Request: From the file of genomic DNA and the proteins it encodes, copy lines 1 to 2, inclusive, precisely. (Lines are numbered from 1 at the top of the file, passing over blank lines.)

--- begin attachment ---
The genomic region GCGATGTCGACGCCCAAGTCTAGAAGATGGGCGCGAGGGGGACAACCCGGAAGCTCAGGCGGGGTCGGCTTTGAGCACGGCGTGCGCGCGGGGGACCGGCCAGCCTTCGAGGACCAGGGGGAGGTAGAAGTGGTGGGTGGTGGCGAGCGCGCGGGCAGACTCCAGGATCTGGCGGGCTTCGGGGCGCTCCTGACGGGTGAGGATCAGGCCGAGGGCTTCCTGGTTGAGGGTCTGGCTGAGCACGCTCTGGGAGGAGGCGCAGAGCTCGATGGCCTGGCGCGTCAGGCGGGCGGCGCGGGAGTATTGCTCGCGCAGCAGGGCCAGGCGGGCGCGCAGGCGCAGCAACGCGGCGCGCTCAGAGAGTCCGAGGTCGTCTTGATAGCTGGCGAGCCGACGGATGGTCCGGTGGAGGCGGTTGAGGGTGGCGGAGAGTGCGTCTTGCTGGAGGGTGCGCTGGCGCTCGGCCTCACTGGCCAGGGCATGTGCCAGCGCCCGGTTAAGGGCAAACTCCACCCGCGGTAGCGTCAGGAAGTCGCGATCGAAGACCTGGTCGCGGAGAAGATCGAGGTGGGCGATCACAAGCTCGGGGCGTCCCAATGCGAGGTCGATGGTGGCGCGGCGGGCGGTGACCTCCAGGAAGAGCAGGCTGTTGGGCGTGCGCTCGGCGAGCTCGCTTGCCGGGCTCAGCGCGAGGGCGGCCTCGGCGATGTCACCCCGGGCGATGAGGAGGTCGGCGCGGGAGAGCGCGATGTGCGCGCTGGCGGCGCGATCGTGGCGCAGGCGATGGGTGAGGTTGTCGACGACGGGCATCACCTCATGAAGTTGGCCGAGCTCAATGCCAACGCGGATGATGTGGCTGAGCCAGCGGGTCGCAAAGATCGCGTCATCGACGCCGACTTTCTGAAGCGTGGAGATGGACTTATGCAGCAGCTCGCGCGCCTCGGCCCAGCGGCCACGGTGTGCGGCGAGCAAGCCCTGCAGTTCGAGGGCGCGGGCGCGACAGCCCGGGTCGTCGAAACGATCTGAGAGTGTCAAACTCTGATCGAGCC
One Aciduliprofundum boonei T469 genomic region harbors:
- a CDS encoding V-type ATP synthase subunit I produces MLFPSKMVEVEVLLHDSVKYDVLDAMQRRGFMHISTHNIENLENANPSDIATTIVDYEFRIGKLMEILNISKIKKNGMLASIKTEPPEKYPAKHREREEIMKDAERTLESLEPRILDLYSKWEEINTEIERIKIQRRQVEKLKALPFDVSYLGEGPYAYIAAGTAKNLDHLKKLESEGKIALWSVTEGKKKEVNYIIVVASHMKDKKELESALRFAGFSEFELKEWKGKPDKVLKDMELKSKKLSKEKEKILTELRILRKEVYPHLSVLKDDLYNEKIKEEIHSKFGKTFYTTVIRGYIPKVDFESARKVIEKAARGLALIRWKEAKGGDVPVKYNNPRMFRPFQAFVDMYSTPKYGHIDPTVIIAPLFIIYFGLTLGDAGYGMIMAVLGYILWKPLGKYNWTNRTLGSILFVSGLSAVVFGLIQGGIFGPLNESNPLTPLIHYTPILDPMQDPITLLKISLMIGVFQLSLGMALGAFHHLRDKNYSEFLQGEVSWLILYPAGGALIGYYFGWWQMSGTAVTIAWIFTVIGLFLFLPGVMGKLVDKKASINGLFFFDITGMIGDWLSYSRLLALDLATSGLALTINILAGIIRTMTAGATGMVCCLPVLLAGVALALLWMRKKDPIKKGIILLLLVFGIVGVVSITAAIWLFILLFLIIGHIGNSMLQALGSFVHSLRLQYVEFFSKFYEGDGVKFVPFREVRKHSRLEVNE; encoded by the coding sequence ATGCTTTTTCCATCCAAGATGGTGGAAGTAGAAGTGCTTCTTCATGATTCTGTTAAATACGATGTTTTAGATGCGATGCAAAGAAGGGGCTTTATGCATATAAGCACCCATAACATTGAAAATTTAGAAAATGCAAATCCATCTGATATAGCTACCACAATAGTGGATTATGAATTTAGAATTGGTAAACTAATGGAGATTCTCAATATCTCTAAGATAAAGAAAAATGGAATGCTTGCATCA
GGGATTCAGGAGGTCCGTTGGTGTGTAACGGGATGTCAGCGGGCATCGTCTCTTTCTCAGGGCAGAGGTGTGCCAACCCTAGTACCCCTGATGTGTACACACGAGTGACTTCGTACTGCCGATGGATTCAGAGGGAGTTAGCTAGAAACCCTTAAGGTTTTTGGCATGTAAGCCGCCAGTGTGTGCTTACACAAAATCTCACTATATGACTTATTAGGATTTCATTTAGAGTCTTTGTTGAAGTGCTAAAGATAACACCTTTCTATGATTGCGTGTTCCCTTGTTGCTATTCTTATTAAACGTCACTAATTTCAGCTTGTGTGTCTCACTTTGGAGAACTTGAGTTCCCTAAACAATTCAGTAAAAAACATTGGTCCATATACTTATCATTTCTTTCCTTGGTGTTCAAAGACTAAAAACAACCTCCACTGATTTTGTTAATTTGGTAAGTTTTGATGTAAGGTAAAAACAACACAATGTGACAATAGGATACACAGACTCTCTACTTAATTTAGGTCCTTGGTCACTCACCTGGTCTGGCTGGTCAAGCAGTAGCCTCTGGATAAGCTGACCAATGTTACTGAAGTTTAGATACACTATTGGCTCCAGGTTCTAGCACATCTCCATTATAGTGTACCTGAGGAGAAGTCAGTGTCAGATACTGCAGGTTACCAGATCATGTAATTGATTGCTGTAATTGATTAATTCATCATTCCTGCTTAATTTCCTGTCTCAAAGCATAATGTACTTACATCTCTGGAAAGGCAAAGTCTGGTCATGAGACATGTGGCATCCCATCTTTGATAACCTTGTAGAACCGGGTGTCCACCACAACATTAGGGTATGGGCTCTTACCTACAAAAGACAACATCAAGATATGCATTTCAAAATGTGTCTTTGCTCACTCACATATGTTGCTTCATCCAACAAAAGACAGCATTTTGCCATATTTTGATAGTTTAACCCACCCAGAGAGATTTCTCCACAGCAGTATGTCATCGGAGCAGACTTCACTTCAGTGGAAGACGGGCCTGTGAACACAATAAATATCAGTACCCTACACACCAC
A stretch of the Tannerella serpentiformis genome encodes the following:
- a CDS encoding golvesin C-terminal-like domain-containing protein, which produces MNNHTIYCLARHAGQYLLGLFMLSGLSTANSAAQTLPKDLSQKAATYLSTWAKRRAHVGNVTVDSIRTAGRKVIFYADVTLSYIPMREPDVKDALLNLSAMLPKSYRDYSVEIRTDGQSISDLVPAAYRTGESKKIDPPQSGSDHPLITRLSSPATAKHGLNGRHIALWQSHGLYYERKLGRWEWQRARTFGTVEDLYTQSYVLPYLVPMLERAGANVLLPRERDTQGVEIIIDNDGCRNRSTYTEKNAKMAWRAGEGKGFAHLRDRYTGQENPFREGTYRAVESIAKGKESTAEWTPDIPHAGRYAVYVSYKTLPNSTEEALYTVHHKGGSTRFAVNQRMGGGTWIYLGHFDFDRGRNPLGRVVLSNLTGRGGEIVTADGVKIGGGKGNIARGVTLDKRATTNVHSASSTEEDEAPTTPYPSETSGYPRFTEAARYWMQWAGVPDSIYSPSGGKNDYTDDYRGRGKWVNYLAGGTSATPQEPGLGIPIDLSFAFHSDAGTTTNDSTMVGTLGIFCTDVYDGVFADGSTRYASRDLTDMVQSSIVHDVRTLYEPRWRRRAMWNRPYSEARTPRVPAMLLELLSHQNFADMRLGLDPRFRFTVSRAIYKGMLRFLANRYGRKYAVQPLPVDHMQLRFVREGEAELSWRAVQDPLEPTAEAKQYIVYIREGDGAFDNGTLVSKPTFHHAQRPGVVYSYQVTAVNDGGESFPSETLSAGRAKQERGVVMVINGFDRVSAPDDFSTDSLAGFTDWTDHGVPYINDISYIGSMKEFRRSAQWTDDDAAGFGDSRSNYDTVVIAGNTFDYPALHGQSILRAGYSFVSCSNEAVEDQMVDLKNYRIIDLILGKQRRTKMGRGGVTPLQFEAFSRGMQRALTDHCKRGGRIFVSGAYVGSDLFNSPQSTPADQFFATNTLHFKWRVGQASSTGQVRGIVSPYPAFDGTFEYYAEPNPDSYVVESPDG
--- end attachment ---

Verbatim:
The genomic region GCGATGTCGACGCCCAAGTCTAGAAGATGGGCGCGAGGGGGACAACCCGGAAGCTCAGGCGGGGTCGGCTTTGAGCACGGCGTGCGCGCGGGGGACCGGCCAGCCTTCGAGGACCAGGGGGAGGTAGAAGTGGTGGGTGGTGGCGAGCGCGCGGGCAGACTCCAGGATCTGGCGGGCTTCGGGGCGCTCCTGACGGGTGAGGATCAGGCCGAGGGCTTCCTGGTTGAGGGTCTGGCTGAGCACGCTCTGGGAGGAGGCGCAGAGCTCGATGGCCTGGCGCGTCAGGCGGGCGGCGCGGGAGTATTGCTCGCGCAGCAGGGCCAGGCGGGCGCGCAGGCGCAGCAACGCGGCGCGCTCAGAGAGTCCGAGGTCGTCTTGATAGCTGGCGAGCCGACGGATGGTCCGGTGGAGGCGGTTGAGGGTGGCGGAGAGTGCGTCTTGCTGGAGGGTGCGCTGGCGCTCGGCCTCACTGGCCAGGGCATGTGCCAGCGCCCGGTTAAGGGCAAACTCCACCCGCGGTAGCGTCAGGAAGTCGCGATCGAAGACCTGGTCGCGGAGAAGATCGAGGTGGGCGATCACAAGCTCGGGGCGTCCCAATGCGAGGTCGATGGTGGCGCGGCGGGCGGTGACCTCCAGGAAGAGCAGGCTGTTGGGCGTGCGCTCGGCGAGCTCGCTTGCCGGGCTCAGCGCGAGGGCGGCCTCGGCGATGTCACCCCGGGCGATGAGGAGGTCGGCGCGGGAGAGCGCGATGTGCGCGCTGGCGGCGCGATCGTGGCGCAGGCGATGGGTGAGGTTGTCGACGACGGGCATCACCTCATGAAGTTGGCCGAGCTCAATGCCAACGCGGATGATGTGGCTGAGCCAGCGGGTCGCAAAGATCGCGTCATCGACGCCGACTTTCTGAAGCGTGGAGATGGACTTATGCAGCAGCTCGCGCGCCTCGGCCCAGCGGCCACGGTGTGCGGCGAGCAAGCCCTGCAGTTCGAGGGCGCGGGCGCGACAGCCCGGGTCGTCGAAACGATCTGAGAGTGTCAAACTCTGATCGAGCC
One Aciduliprofundum boonei T469 genomic region harbors: